Choux is an indie dream pop duo featuring longtime friends and collaborators Lizzie Carolan and Jordan Gatesmith. They are best known for their lush soundscapes and ethereal melodies that carry listeners to another dimension. They released their debut EP, Super Moon, in November, 2020.

Big Sonic Heaven contributor Rick Bourgoise recently had a really fun conversation with the duo about their unique process for combining songs from two different parts of North America, comparisons to the Cocteau Twins and future music that includes lyrics in French.

The transcript of this conversation has been edited for length and clarity.

 

Big Sonic Heaven: Your EP has been out for about six months now. From what I can see, it’s getting good traction. Is it meeting your expectations? Are you happy?

Lizzie Carolan: The project started from an idea many years ago. It’s just been so exciting to have it out in the world. Honestly, I hadn’t even thought about what would happen after the release. This has all been a pleasant surprise.

Jordan Gatesmith: I was kind of shocked. It was just cool. I feel like we’ve communicated with a lot of people we never would have communicated with had this never come out. It’s always really interesting when you put something out and see who gravitates towards it.  We’ve talked to a lot of really interesting, cool people after releasing it.

BSH: Lizzie, you mentioned it’s been a long time coming. Take me through that. You both were in a band previously together as I understand, and decided to break out on your own. What prompted you to leave the band and create your own venture?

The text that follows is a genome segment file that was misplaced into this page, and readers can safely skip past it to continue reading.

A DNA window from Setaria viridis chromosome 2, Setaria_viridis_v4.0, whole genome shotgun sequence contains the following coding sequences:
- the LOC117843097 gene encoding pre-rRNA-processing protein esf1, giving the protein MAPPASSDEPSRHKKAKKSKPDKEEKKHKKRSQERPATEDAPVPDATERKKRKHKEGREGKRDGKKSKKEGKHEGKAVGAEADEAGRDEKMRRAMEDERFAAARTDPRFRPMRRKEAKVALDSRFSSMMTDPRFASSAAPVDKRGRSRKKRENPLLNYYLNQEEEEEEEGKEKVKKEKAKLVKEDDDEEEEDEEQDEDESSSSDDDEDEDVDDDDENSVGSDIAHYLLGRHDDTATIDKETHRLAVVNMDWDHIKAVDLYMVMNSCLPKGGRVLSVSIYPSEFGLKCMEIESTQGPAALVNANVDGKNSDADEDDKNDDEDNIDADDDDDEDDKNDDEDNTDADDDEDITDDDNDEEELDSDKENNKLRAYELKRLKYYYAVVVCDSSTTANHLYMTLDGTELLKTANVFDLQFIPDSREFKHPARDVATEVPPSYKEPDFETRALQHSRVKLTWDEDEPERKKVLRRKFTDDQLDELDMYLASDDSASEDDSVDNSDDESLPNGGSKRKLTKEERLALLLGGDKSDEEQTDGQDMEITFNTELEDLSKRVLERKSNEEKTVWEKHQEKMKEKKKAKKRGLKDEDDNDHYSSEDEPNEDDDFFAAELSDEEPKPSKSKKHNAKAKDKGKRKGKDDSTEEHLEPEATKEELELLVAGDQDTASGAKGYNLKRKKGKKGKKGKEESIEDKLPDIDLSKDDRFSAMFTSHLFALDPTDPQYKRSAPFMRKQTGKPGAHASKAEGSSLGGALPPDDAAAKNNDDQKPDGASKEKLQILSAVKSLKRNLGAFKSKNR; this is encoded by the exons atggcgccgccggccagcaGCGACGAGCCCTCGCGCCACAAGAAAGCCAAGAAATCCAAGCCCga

Jordan: That was years ago.

Lizzie: This has been kind of a long slow burn process. Jordan and I were both in a band called Total Babe way back in the day, like 2009. We were high school kids. I left and went to school in Montreal, where I still am today. Jordan went off and did his whole Howler project. I’d been writing some songs all throughout high school and at the university. My whole thing is 30-second demos that I would send to Jordan. Jordan and I had been talking about this for a number of years. 

Jordan: We’ve always been talking about making music together after Total Babe. We’d stay in touch. We talked on the phone. We’d see each other over holidays and stuff. This was always something we wanted to do.

Lizzie: Exactly. I think the big catalyst or first wave of this actually happening was when I was out in L.A. in 2018 visiting Jordan, when he lived there. I played him some of the demos.

Jordan: I lost my mind. I was so excited.

Lizzie: We recorded some stuff when we were out there, and that’s what got the process really started. But, the pandemic was like the final kick in the pants, I think.

BSH: What took so long?

Lizzie: For me, having the confidence that this was music that could be made. Like I said, everything I did started out as 30-second clips. I wasn’t really sure how to form it into longer songs.  As I talked to Jordan more and got more experience songwriting, it kind of fleshed out.  Jordan’s been a huge help in that too.

Jordan: Lizzie is an absolutely incredible songwriter. I’ve watched her completely up her game over the years. She’s always been so talented at melody and ideas. We always would send each other songs. It started off with her sending me a 30-second clip. This still happens from time to time. Lizzie’s were always absolutely brilliant 30-second ideas, but then they’d just be done. Through the process of making this record, I watched her become more confident in her own compositional skills . We started with “Super Moon,” which started off as a 30-second idea that we expanded on, filled in and made into what it is now. At the end of the record, we had a song “On a Sunday” that Lizzie actually wrote completely by herself from the ground up. It’s been a wild ride.

Super Moon